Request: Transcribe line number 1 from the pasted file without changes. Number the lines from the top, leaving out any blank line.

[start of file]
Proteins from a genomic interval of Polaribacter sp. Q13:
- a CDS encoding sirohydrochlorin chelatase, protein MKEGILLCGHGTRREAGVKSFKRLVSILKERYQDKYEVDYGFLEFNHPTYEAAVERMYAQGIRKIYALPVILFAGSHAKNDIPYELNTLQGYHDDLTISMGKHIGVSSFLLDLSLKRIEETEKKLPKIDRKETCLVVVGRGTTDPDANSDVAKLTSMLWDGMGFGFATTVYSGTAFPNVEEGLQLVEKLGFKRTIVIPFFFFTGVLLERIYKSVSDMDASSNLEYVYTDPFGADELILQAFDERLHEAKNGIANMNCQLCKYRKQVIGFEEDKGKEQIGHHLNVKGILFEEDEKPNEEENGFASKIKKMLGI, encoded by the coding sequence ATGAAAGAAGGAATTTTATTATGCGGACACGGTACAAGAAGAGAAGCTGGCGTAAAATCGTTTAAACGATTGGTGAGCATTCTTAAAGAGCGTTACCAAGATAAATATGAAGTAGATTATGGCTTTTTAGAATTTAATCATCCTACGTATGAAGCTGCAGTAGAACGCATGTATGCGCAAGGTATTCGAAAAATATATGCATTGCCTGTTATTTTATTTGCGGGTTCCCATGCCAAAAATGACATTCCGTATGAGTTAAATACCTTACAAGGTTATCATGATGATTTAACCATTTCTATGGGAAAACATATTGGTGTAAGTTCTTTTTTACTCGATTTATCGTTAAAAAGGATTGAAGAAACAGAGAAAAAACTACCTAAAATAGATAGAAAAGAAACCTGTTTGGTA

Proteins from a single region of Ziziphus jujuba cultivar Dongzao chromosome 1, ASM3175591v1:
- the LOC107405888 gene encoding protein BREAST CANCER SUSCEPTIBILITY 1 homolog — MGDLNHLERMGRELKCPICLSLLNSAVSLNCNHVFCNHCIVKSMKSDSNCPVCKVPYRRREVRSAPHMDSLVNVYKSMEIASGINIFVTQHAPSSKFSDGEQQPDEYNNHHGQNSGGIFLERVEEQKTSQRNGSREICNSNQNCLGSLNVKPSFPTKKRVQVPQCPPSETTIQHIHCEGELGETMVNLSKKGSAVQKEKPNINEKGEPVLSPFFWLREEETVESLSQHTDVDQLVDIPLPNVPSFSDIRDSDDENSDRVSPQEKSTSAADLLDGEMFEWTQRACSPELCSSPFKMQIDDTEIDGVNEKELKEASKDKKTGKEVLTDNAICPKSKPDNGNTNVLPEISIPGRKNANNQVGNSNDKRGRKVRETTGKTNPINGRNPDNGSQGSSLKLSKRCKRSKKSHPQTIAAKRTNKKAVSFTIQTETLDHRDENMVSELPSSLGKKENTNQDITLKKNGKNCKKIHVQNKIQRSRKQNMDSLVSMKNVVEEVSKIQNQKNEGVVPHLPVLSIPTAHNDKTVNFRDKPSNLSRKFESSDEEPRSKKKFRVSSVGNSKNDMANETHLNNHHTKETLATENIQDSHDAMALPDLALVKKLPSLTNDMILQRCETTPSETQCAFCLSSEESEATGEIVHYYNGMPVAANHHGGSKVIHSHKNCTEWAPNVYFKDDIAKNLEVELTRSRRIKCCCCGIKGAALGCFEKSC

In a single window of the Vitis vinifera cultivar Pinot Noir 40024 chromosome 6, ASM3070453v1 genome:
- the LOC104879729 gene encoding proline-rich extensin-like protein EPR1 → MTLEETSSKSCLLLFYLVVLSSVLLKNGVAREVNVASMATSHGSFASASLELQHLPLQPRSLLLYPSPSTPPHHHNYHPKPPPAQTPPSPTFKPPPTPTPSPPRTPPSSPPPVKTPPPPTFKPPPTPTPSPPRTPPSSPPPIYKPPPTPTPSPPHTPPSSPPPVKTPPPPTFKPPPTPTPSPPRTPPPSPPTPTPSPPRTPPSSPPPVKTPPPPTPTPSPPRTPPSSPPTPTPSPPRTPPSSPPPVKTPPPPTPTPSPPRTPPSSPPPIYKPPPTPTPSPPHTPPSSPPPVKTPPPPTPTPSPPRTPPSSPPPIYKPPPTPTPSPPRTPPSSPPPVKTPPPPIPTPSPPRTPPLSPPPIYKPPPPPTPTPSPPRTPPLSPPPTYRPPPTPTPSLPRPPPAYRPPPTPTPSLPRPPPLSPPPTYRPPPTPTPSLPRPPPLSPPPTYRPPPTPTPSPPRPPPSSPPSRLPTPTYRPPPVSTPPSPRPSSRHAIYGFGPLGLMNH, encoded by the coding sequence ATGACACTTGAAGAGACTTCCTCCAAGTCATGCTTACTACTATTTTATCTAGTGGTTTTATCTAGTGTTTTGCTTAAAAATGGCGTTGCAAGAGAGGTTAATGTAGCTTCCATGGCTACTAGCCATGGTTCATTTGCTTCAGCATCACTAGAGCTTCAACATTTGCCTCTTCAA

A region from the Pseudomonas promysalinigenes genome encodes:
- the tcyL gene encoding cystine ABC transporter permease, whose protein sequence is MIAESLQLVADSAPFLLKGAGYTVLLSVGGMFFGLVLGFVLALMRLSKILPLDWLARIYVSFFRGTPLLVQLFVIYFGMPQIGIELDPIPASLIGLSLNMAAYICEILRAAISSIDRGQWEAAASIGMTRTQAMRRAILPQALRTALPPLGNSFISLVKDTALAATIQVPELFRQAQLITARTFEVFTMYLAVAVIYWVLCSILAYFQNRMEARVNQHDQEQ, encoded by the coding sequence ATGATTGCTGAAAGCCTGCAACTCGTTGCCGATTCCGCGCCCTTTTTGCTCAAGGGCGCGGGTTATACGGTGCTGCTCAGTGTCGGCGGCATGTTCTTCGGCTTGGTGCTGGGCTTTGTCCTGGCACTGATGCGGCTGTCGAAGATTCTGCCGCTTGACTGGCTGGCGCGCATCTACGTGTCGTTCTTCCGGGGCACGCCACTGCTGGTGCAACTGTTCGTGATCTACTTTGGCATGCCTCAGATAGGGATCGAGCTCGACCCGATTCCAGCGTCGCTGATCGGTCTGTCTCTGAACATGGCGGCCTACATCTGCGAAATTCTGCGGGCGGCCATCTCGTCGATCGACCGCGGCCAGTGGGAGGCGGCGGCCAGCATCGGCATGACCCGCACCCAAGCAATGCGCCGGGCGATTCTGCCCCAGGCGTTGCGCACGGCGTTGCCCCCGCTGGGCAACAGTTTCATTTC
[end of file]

Proteins from a genomic interval of Polaribacter sp. Q13: